Inflation is already at 5% and probably headed higher. Here’s a 39-year old survivalist portfolio poised for a return to its glory days.
Is Michael J. Cuggino, vendor of a fund designed to withstand inflation and other disasters, hoping for bad times ahead?
Perish the thought. Here’s his diplomatic take on the protestations from the Federal Reserve that it has inflation totally under control: “We’re hoping they’re right.”
But he adds, “We’re managing for them to be wrong.”
Hope for the best, prepare for the worst. Evidently some investors the share the sentiment. They have entrusted $2.9 billion to Cuggino’s Permanent Portfolio, which mixes a small amount of growth stocks with a large amount of defensive assets: short-term bonds, Swiss francs, precious metals and real estate investment trusts.
These are unsettling times. The latest government report clocked inflation at 5% over the 12 months through May, double the average rate over the past decade. Will the rate subside? It might not. It might feed on itself.
If the price and wage spiral gets worse, Cuggino, crying crocodile tears about the U.S. economy, will probably do very well. He made a small fortune in the last episode of despair on Wall Street. He could make another.
The idea for the Permanent Fund goes back to Harry Browne, a minor celebrity among hard-money fans who enjoyed a spot of limelight as the 1996 and 2000 presidential candidate on the Libertarian ticket. Cuggino sums up Browne’s claim to fame: “He called the run in gold in the 1970s.”
Coming off that gilded era for precious metals, Browne came up with a formula for an all-weather portfolio, one that could survive inflation, recession, global unrest and perhaps even asteroids. It was beautifully simple. It called for 25% allocations each to cash, gold, long-term Treasury bonds and stocks.
Some entrepreneurs with skills in direct marketing put together a mutual fund to implement the Browne philosophy. As an outside advisor to this venture, Browne did no money management; he was only the philosopher and evangelist.
The Permanent Portfolio opened its doors in 1982. The timing was not great. Had it started seven years earlier, it would have covered itself in glory. But 1982 turned out to be the start of a decades-long bull market in which cash and gold were a drag. The fund management company struggled to bring in assets.
A few years later, Michael Cuggino, fresh from an accounting degree at Massachusetts’s Bentley College, started an auditing job at the Boston office of a firm that is now part of Ernst & Young. He remembers: “They give you some clients and say, ‘Here you go, kid.’ The fund was on my list.”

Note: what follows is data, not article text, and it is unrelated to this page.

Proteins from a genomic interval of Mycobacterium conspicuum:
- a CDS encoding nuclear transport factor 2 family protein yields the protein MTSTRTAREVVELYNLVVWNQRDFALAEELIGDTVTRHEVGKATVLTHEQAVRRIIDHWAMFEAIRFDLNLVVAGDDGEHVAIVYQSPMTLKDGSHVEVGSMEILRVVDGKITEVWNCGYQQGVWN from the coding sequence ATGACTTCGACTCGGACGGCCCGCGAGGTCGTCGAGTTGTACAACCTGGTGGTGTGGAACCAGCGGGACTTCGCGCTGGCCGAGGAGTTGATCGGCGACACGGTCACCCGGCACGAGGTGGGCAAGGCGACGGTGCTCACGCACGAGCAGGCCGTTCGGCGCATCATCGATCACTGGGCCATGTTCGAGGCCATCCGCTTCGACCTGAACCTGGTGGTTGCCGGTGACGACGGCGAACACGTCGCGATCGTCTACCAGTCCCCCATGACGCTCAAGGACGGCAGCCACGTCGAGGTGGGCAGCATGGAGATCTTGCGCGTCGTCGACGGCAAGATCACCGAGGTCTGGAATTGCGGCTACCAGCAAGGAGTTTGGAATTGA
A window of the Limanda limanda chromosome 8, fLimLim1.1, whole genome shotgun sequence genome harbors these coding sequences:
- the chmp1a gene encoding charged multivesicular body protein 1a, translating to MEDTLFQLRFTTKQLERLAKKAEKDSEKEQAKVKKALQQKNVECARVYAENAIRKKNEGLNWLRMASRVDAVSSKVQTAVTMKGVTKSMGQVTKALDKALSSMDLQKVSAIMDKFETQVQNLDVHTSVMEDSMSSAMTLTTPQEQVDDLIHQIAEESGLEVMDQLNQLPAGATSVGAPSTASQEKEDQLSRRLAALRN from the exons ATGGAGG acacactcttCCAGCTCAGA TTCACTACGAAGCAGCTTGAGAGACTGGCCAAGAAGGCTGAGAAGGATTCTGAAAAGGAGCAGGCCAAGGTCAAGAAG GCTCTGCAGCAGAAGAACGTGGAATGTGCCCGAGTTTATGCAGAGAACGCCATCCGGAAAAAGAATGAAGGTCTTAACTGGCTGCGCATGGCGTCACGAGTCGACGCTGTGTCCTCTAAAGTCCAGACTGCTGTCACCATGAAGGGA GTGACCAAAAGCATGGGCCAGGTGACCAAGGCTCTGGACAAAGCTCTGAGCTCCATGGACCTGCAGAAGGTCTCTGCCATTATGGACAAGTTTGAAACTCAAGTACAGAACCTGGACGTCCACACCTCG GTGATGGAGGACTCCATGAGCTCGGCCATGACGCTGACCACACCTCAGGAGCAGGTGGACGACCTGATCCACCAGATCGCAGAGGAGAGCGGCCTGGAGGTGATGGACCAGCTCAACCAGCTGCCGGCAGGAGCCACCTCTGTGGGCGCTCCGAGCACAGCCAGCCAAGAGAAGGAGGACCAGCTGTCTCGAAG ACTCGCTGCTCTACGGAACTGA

While looking over the books, the auditor became captivated by what this client was trying to do: preserve peace of mind for investors worried about prices, interest rates and recessions.
Cuggino, 58, thinks back to his teenage years. He says, “I remember waiting in lines with my parents for gas to go to my hockey games. I remember $800 gold, the Hunt brothers cornering silver, the oil crises, 15% to 20% short-term lending rates.”
He remembers recessions, too. “My dad was a truck driver. Two of the companies he worked for went out of business.”
At 28, Cuggino quit E&Y to travel west, taking a part-time job as treasurer of the fund while also using space in the fund operator’s San Francisco office to hang out a shingle for a CPA practice. In time, the CPA practice melted away and Cuggino was working full-time for the fund managers.
Trouble arrived, courtesy of the Securities & Exchange Commission. In 1999 the government decreed that the owners of the fund management company had improperly billed fund shareholders for overhead and marketing expenses. The legal contretemps was a long time brewing; an SEC report indicates that its genesis was in a red flag thrown down a decade earlier by a sharp-eyed auditor at Ernst & Young, one Michael Cuggino.
It was time for the owners to get out. They put the operation up for sale. It was no plum. At year-end 2001 it had a mere $173 million of assets under management, divided among four funds—the original Permanent Portfolio plus separate portfolios for short-term Treasuries, corporate bonds and growth stocks. Those sister funds are still around, but they never took off.